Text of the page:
Hermann Cohen, gambling addict turned Carmelite priest, preached to crowds of thousands across Europe
The lives of the saints are replete with stories of notorious sinners who became exemplars of Catholicism. Few, though, are so unusual as that of Hermann Cohen, Jewish child prodigy of the piano and gambling addict turned champion of the Eucharist and promoter of nocturnal Adoration of the Blessed Sacrament.
Born at Hamburg on November 10, 1821 into a rich Jewish family, Cohen was a Liszt-like prodigy. A year after beginning to play the piano he was able to improvise on popular arias, to the amazement of all. Soon he was giving regular concerts. Spoilt and revered by his mother, he became, by his own description, “the tyrant of the family”.
Cohen experienced such success that in July 1834 his mother took him to Paris, searching among the great pianists of the day for a teacher. It was to Liszt himself that she turned. Liszt was then 22, on the cusp of his scandalous relationship with Countess Marie d’Agoult, and the darling of musical Paris. He was sufficiently impressed to accept Cohen immediately. The two were soon inseparable.
Young Hermann became known as Puzzi, the name given him by Liszt in imitation of his own nickname, Putzig (“cute little fellow”). An indication of Puzzi’s enormous talent is that in 1835 he became a professor at the newly established Geneva Conservatoire on Liszt’s recommendation – though a hint of his troublesome nature can be found in the letter Liszt wrote suggesting him “for whose talent and morals [my italics] I will be answerable”.
Cohen later wrote: “I learned when 12 years old many things, the knowledge of which was well-nigh fatal to my soul.” This must, I think, be a reference to his crippling gambling addiction, the pursuit of which would lead him to the brink of ruin. On December 7, 1841, Liszt wrote to Mme d’Agoult: “It has been made clear to me that Hermann stole 1,500 francs from me at the first concert and almost as much at the second.” In February 1844, he writes again: “I shall be making very short work of that wretch.” In March 1840 Liszt had had to help Cohen out of a scrape in Prague by paying off gambling debts. Cohen made no secret of this. It is interesting, though, that in the testimony of full confession he wrote upon entering the Carmelite order in 1849, Cohen was adamant that he did not steal from Liszt.
The probable explanation is that Mme d’Agoult arranged for the theft and for it to point to Cohen, as she was jealous of his closeness to Liszt and worried that he was a financial drain.
The next few years passed in a depressing flurry of gambling, increasingly bad concerts and unpayable debts. Then, one Friday in May 1847, Cohen was asked to conduct the choir at the Church of Saint-Valère. According to his memoirs, “When the moment of Benediction of the Blessed Sacrament arrived, I felt an indescribable agitation. I was, in spite of my own will, led to bend towards the ground. Coming back the following Friday, I was overawed in the same manner, and I suddenly had the idea to become Catholic.” On August 7 of that year while in Ems, Germany, to give a concert, he was so overcome by tears during Mass that “All at once… I began to make, interiorly to God, a general and rapid confession of all my enormous misdoings.” Upon returning to Paris he sought out the Abbé Ratisbonne, another Jewish convert, and on August 28 he was baptised in the convent chapel of Notre Dame de Sion.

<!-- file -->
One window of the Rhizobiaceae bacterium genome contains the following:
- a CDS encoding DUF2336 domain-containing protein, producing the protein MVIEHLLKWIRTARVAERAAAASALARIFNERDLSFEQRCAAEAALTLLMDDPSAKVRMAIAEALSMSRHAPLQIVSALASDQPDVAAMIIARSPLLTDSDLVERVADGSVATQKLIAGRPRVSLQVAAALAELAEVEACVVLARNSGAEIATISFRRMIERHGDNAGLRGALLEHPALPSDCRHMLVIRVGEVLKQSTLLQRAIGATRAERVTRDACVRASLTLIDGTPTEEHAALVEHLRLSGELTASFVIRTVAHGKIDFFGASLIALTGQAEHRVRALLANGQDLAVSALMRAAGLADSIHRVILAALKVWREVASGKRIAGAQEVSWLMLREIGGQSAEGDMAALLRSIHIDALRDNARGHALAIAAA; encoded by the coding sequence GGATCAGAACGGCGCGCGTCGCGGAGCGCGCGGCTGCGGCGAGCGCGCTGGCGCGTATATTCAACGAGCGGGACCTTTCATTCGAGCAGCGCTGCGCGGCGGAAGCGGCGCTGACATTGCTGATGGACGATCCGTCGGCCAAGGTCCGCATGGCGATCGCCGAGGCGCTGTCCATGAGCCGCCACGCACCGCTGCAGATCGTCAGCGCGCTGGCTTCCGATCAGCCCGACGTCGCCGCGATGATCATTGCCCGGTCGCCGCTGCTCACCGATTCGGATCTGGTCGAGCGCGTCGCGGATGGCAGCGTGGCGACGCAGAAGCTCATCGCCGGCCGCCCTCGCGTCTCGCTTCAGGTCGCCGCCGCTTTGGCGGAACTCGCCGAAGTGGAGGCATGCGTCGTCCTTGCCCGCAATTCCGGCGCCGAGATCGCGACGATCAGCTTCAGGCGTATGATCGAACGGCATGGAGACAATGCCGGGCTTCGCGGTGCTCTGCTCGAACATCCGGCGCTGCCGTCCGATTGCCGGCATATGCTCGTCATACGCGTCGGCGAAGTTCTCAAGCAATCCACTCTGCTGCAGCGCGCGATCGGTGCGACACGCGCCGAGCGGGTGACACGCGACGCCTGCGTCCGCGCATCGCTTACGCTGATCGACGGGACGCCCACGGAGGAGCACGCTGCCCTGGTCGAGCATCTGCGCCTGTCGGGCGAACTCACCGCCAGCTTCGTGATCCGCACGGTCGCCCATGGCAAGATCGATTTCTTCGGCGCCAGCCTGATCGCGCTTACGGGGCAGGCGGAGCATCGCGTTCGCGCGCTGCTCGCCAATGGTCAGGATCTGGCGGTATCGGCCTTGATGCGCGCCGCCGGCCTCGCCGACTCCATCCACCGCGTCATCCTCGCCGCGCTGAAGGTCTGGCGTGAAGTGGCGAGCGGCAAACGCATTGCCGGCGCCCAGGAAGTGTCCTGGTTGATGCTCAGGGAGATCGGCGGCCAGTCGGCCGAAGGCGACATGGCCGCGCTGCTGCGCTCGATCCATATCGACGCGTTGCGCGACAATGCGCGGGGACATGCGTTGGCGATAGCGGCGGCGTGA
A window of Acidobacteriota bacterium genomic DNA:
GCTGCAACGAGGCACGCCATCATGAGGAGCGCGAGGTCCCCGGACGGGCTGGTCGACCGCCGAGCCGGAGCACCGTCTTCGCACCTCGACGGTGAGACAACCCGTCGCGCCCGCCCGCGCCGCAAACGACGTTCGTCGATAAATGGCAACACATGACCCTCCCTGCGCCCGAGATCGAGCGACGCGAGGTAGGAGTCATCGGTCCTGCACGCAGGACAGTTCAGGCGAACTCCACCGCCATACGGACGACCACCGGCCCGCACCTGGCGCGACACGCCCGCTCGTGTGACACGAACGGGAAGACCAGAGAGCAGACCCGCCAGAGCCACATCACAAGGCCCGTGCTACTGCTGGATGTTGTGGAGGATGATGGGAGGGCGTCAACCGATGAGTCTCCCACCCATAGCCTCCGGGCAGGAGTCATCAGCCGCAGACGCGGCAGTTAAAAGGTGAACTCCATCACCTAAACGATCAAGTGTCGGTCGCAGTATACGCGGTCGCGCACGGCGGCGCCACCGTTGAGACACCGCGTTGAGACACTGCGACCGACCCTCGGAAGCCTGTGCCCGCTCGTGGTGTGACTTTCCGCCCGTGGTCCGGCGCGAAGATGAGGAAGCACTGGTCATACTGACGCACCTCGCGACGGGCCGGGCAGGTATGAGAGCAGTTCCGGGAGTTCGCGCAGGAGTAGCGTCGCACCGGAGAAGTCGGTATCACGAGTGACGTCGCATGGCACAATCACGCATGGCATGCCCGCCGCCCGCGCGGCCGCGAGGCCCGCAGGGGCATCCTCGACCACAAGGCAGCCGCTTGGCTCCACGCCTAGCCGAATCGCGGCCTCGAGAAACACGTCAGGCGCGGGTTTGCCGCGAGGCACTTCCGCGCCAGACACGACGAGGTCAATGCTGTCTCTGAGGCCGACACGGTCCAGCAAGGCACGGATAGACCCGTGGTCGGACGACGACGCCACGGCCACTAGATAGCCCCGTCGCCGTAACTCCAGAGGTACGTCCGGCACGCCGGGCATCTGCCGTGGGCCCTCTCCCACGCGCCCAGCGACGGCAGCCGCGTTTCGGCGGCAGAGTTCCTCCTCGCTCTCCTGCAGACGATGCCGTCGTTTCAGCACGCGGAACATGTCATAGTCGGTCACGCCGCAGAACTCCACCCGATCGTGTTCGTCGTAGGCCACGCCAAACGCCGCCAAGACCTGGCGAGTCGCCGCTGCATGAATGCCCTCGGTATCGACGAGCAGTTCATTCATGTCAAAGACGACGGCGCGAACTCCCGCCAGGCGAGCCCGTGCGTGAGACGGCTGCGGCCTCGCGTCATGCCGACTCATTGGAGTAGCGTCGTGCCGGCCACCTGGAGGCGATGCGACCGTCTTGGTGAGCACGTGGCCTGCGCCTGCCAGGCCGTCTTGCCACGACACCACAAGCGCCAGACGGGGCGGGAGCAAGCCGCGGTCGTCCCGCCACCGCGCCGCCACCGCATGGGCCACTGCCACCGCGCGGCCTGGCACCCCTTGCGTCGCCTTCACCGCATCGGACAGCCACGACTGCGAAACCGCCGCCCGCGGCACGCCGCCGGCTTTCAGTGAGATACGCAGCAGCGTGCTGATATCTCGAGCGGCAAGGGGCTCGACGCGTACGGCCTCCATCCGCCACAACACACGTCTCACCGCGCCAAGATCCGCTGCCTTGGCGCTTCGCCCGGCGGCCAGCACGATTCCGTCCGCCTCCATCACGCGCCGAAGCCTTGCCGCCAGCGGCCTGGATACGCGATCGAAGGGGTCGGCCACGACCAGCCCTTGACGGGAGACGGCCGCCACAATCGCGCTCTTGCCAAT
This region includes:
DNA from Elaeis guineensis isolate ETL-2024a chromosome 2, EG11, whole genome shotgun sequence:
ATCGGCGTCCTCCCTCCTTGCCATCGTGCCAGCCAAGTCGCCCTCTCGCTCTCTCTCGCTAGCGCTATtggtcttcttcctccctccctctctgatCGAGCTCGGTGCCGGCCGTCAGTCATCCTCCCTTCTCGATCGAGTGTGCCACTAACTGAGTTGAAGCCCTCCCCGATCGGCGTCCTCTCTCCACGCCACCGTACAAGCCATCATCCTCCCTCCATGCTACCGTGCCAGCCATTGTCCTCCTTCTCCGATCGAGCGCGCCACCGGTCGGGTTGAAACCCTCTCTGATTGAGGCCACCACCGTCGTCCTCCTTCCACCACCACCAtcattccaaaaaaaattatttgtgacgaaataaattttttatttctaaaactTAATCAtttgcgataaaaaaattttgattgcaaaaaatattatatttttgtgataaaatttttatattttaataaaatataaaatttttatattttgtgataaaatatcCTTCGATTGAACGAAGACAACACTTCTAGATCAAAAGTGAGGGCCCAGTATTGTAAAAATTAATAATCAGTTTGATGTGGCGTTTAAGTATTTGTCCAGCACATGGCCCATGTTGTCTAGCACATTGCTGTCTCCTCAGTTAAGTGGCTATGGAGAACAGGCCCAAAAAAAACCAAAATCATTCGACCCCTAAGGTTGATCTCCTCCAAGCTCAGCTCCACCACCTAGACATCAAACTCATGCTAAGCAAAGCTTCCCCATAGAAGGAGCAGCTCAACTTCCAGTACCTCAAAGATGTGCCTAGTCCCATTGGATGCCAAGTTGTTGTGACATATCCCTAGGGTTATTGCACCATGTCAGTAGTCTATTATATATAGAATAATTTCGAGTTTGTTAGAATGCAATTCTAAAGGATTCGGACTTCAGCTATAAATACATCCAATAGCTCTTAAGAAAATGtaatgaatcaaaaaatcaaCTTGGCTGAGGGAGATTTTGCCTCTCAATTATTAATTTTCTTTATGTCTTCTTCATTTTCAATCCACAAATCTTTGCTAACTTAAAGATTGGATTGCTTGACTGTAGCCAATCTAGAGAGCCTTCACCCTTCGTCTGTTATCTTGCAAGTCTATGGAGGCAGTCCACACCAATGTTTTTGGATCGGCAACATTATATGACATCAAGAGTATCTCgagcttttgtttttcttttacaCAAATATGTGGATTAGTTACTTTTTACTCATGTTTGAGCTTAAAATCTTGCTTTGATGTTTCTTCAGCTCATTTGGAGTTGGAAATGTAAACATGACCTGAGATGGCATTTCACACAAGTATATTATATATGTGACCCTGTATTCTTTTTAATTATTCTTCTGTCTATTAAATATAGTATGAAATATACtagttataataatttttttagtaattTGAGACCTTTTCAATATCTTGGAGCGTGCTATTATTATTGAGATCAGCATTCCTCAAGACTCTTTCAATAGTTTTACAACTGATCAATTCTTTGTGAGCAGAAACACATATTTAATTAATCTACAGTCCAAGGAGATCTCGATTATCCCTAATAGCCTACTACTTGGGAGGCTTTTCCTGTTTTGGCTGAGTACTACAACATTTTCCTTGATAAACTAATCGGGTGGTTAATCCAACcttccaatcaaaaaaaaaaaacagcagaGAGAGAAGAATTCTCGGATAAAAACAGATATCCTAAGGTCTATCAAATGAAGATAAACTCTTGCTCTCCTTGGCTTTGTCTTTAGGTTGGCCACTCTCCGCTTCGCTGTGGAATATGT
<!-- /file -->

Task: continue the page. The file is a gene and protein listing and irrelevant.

Cohen spent the following two years giving concerts to pay off his creditors, being forbidden to take Holy Orders until this was achieved. Following his final, triumphant concert in Paris he exclaimed: “Now I have done with the world for ever! With what happiness, after my final note, I bowed to bid it farewell.”
It was while taking time to discern his vocation that Cohen popularised the practice of nocturnal devotions to the exposed Blessed Sacrament. Having taken advice from several priests Cohen decided to become a Discalced Carmelite. He served his novitiate at the convent of Le Broussey, near Bordeaux, receiving the habit on October 6, 1849 (the feast of the Holy Rosary) and making his religious profession on October 7, 1850.
Cohen, now Fr Augustin-Marie du Très Saint Sacrament, then spent a decade preaching around western Europe, often to crowds of thousands. Liszt and Cohen were reconciled in 1862 during a visit to Rome and remained close thereafter. At Cardinal Wiseman’s request, Pope Pius IX sent Fr Cohen “to convert England, as one of my predecessors sent the monk Augustine”. On October 15, 1863 he, along with several French Carmelites, moved into a house in Kensington. That year, for the first time since the Reformation, an English novice took the habit.
During the Franco-Prussian War, Fr Augustin-Marie went to Spandau prison to minister to the 5,000 French soldiers being held there. Smallpox was rife, and it was while administering Extreme Unction without a spatula to two men that he himself caught the disease. On January 19, 1871, he made his last Confession, received Holy Communion and said his last words: “Now, O my God, I place my soul into Your hands.” He died peacefully the next day.
Fr Cohen’s Cause for beatification was put forward on January 19, 2016 by Archbishop Jean-Pierre Ricard of Bordeaux and Bazas.
David Oldroyd-Bolt is a writer, pianist and communications consultant
This article first appeared in the August 31 2018 issue of the Catholic Herald. To read the magazine in full, from anywhere in the world, go here